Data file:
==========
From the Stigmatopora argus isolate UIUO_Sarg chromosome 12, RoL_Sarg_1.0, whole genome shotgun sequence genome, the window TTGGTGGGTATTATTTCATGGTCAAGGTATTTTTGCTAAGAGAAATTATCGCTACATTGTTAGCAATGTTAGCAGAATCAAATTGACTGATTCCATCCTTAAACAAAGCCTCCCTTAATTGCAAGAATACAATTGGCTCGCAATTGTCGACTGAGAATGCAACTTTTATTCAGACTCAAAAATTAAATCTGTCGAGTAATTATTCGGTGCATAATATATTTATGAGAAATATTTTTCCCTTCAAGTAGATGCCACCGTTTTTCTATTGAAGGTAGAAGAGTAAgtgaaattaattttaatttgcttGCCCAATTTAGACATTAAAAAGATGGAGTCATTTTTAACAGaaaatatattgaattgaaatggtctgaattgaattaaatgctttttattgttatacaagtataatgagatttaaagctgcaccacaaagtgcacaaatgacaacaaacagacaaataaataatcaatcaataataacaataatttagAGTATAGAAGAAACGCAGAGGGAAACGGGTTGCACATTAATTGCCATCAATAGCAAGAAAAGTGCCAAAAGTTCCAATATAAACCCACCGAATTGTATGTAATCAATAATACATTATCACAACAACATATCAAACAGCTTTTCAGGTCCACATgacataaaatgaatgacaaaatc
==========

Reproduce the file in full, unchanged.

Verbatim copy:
From the Stigmatopora argus isolate UIUO_Sarg chromosome 12, RoL_Sarg_1.0, whole genome shotgun sequence genome, the window TTGGTGGGTATTATTTCATGGTCAAGGTATTTTTGCTAAGAGAAATTATCGCTACATTGTTAGCAATGTTAGCAGAATCAAATTGACTGATTCCATCCTTAAACAAAGCCTCCCTTAATTGCAAGAATACAATTGGCTCGCAATTGTCGACTGAGAATGCAACTTTTATTCAGACTCAAAAATTAAATCTGTCGAGTAATTATTCGGTGCATAATATATTTATGAGAAATATTTTTCCCTTCAAGTAGATGCCACCGTTTTTCTATTGAAGGTAGAAGAGTAAgtgaaattaattttaatttgcttGCCCAATTTAGACATTAAAAAGATGGAGTCATTTTTAACAGaaaatatattgaattgaaatggtctgaattgaattaaatgctttttattgttatacaagtataatgagatttaaagctgcaccacaaagtgcacaaatgacaacaaacagacaaataaataatcaatcaataataacaataatttagAGTATAGAAGAAACGCAGAGGGAAACGGGTTGCACATTAATTGCCATCAATAGCAAGAAAAGTGCCAAAAGTTCCAATATAAACCCACCGAATTGTATGTAATCAATAATACATTATCACAACAACATATCAAACAGCTTTTCAGGTCCACATgacataaaatgaatgacaaaatc